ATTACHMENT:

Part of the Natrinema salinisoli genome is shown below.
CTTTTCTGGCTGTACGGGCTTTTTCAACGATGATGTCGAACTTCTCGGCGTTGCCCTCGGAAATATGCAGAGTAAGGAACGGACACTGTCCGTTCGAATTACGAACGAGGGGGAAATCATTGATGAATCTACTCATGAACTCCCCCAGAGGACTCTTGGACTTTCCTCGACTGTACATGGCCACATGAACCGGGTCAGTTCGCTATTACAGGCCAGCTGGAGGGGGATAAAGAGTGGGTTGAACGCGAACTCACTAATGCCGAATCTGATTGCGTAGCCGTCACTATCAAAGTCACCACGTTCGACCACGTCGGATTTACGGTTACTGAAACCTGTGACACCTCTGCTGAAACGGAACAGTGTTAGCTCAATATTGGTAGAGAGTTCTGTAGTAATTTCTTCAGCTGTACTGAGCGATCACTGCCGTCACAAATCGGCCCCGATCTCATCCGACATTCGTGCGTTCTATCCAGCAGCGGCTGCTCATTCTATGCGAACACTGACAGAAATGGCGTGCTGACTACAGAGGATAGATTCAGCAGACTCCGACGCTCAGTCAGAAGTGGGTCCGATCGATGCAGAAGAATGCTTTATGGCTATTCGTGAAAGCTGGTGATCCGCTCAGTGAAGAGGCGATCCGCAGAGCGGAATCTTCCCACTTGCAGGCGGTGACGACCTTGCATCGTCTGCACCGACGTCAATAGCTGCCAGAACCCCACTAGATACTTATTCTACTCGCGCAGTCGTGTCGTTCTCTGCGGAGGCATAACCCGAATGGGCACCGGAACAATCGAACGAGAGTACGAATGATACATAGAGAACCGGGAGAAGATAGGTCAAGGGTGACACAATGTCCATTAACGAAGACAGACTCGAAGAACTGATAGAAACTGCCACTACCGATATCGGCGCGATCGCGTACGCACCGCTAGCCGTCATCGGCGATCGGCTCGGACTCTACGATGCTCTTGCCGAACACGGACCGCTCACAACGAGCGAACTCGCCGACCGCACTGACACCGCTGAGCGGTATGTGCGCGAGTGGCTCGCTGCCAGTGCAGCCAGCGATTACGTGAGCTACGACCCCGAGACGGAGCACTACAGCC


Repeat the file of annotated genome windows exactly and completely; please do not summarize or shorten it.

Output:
Part of the Natrinema salinisoli genome is shown below.
CTTTTCTGGCTGTACGGGCTTTTTCAACGATGATGTCGAACTTCTCGGCGTTGCCCTCGGAAATATGCAGAGTAAGGAACGGACACTGTCCGTTCGAATTACGAACGAGGGGGAAATCATTGATGAATCTACTCATGAACTCCCCCAGAGGACTCTTGGACTTTCCTCGACTGTACATGGCCACATGAACCGGGTCAGTTCGCTATTACAGGCCAGCTGGAGGGGGATAAAGAGTGGGTTGAACGCGAACTCACTAATGCCGAATCTGATTGCGTAGCCGTCACTATCAAAGTCACCACGTTCGACCACGTCGGATTTACGGTTACTGAAACCTGTGACACCTCTGCTGAAACGGAACAGTGTTAGCTCAATATTGGTAGAGAGTTCTGTAGTAATTTCTTCAGCTGTACTGAGCGATCACTGCCGTCACAAATCGGCCCCGATCTCATCCGACATTCGTGCGTTCTATCCAGCAGCGGCTGCTCATTCTATGCGAACACTGACAGAAATGGCGTGCTGACTACAGAGGATAGATTCAGCAGACTCCGACGCTCAGTCAGAAGTGGGTCCGATCGATGCAGAAGAATGCTTTATGGCTATTCGTGAAAGCTGGTGATCCGCTCAGTGAAGAGGCGATCCGCAGAGCGGAATCTTCCCACTTGCAGGCGGTGACGACCTTGCATCGTCTGCACCGACGTCAATAGCTGCCAGAACCCCACTAGATACTTATTCTACTCGCGCAGTCGTGTCGTTCTCTGCGGAGGCATAACCCGAATGGGCACCGGAACAATCGAACGAGAGTACGAATGATACATAGAGAACCGGGAGAAGATAGGTCAAGGGTGACACAATGTCCATTAACGAAGACAGACTCGAAGAACTGATAGAAACTGCCACTACCGATATCGGCGCGATCGCGTACGCACCGCTAGCCGTCATCGGCGATCGGCTCGGACTCTACGATGCTCTTGCCGAACACGGACCGCTCACAACGAGCGAACTCGCCGACCGCACTGACACCGCTGAGCGGTATGTGCGCGAGTGGCTCGCTGCCAGTGCAGCCAGCGATTACGTGAGCTACGACCCCGAGACGGAGCACTACAGCC